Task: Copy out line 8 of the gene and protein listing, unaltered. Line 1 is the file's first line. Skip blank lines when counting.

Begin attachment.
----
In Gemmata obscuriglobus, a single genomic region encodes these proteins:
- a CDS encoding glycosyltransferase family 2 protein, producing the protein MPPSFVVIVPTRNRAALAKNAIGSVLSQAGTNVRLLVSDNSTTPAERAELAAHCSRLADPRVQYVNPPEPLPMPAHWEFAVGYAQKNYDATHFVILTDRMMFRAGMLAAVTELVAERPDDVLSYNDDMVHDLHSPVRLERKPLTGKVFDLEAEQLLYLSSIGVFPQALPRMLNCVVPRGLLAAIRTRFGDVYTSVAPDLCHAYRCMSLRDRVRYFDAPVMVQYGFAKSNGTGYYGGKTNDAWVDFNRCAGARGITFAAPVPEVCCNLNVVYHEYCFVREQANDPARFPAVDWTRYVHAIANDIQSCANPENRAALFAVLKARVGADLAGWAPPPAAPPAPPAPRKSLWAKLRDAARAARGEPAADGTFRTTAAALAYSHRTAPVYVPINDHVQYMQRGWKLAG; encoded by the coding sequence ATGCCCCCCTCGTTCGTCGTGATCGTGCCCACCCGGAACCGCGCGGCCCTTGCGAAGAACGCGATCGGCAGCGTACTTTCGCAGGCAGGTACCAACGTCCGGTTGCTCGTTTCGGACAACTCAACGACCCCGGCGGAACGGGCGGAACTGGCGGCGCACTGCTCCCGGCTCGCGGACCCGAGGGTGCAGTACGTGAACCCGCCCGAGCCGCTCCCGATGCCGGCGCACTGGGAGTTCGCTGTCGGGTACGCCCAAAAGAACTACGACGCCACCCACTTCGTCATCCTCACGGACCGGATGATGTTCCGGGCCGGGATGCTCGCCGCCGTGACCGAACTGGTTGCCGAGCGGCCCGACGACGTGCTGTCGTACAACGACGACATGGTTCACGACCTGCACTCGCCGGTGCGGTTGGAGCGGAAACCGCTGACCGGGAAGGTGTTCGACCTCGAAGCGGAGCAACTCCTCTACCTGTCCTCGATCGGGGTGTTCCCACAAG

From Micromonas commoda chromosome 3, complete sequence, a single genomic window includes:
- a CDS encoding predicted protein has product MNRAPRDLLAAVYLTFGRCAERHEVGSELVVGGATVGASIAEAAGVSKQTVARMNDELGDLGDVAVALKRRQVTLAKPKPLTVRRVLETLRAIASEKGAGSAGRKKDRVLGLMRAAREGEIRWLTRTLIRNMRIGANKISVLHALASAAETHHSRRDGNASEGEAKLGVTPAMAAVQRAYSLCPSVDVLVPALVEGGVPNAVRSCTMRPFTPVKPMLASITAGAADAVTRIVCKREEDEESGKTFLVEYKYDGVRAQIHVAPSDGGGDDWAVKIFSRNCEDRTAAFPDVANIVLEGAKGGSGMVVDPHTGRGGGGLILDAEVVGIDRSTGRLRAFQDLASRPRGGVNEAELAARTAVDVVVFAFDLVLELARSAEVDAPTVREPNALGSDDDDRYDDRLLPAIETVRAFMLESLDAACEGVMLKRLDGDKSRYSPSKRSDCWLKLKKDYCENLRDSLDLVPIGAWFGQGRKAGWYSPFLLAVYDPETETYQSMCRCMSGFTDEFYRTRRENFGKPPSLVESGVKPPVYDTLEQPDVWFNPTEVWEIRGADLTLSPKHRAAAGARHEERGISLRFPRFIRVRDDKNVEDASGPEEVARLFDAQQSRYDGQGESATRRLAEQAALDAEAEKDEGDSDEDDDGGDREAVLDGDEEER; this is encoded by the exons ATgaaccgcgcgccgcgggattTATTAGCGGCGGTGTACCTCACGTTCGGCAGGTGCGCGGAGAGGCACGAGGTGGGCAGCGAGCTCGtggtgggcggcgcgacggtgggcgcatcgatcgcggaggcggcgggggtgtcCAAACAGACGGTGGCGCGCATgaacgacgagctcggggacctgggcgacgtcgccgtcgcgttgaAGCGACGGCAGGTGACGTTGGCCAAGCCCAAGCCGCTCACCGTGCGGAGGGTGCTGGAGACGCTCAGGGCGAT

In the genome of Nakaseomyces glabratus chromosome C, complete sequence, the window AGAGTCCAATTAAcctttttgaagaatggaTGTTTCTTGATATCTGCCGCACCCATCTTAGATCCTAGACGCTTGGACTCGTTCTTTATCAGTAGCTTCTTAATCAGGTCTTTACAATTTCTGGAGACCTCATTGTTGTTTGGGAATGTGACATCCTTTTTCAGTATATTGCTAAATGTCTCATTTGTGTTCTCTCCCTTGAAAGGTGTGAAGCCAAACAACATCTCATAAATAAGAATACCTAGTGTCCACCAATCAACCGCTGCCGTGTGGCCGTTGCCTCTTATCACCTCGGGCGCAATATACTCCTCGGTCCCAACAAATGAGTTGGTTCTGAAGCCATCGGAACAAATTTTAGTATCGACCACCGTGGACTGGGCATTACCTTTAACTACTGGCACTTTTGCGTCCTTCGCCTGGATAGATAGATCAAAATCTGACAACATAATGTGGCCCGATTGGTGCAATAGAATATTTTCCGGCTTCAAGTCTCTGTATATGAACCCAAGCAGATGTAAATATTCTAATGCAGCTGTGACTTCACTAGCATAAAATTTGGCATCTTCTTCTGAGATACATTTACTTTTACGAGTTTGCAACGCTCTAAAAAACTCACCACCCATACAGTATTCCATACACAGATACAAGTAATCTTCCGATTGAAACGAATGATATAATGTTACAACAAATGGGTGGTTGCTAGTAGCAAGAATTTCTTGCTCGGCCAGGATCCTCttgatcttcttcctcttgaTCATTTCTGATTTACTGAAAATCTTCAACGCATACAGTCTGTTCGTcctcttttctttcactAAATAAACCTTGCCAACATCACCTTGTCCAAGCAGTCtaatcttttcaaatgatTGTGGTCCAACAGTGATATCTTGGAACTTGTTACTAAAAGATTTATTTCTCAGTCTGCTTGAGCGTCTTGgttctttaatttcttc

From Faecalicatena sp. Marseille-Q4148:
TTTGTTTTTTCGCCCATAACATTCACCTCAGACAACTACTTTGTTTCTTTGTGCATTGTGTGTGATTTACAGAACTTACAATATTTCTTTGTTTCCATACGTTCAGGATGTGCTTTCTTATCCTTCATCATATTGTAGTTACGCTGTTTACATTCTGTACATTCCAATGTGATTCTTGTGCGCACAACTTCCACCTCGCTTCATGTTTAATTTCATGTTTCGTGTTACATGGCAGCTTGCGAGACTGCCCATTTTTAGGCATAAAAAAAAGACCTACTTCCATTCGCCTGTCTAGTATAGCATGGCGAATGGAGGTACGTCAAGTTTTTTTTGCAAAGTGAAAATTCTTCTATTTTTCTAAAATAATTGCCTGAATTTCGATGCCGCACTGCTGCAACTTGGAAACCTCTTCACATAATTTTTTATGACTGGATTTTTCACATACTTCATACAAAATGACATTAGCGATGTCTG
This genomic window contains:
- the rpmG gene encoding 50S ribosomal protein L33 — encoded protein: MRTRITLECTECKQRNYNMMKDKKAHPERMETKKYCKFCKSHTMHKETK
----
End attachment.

This genomic window contains: